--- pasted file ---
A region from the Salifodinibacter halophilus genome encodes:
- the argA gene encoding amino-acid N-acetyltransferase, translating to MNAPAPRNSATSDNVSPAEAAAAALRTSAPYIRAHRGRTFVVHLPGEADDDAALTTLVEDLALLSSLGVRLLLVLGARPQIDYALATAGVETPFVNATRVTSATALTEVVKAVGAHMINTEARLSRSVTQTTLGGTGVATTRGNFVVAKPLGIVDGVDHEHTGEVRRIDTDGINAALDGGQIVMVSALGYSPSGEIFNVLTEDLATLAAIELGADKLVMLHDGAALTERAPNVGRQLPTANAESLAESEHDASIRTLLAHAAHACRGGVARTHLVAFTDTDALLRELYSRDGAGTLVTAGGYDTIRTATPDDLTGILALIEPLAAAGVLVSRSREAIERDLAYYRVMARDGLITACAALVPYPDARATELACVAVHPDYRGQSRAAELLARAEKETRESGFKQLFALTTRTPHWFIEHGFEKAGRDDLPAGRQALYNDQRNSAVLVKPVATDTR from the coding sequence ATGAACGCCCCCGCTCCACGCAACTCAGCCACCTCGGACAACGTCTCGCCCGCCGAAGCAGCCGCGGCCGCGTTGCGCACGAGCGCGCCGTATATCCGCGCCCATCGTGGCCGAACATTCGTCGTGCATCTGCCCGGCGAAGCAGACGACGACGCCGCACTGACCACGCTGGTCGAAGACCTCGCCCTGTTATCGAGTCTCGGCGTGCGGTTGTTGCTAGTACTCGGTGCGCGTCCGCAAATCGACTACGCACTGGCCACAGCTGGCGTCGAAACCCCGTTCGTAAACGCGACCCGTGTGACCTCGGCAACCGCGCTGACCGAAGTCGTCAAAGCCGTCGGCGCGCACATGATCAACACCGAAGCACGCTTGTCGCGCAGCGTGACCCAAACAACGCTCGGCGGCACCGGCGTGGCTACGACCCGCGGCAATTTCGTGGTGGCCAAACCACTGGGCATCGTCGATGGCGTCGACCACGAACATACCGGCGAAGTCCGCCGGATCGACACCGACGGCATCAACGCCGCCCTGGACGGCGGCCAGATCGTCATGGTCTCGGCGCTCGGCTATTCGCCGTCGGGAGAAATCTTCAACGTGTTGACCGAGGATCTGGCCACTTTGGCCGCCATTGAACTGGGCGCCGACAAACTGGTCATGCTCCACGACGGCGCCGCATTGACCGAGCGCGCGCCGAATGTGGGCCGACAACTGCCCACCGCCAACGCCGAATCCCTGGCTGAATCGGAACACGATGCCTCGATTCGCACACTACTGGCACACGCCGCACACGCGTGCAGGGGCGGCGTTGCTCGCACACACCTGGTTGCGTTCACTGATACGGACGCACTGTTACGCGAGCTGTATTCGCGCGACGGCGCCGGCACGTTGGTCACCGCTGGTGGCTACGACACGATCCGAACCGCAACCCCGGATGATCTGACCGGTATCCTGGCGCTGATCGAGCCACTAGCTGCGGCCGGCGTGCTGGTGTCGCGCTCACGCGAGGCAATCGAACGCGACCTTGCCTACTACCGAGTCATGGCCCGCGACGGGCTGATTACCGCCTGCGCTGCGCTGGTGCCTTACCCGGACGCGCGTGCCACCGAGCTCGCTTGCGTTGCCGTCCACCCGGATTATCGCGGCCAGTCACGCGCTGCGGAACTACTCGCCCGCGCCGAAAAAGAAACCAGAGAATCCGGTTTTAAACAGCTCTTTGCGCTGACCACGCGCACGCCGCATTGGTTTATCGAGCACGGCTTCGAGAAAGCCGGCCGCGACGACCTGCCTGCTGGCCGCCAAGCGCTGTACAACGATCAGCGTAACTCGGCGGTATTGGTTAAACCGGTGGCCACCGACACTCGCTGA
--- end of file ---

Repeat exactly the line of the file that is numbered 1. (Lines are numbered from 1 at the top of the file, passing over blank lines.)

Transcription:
A region from the Salifodinibacter halophilus genome encodes: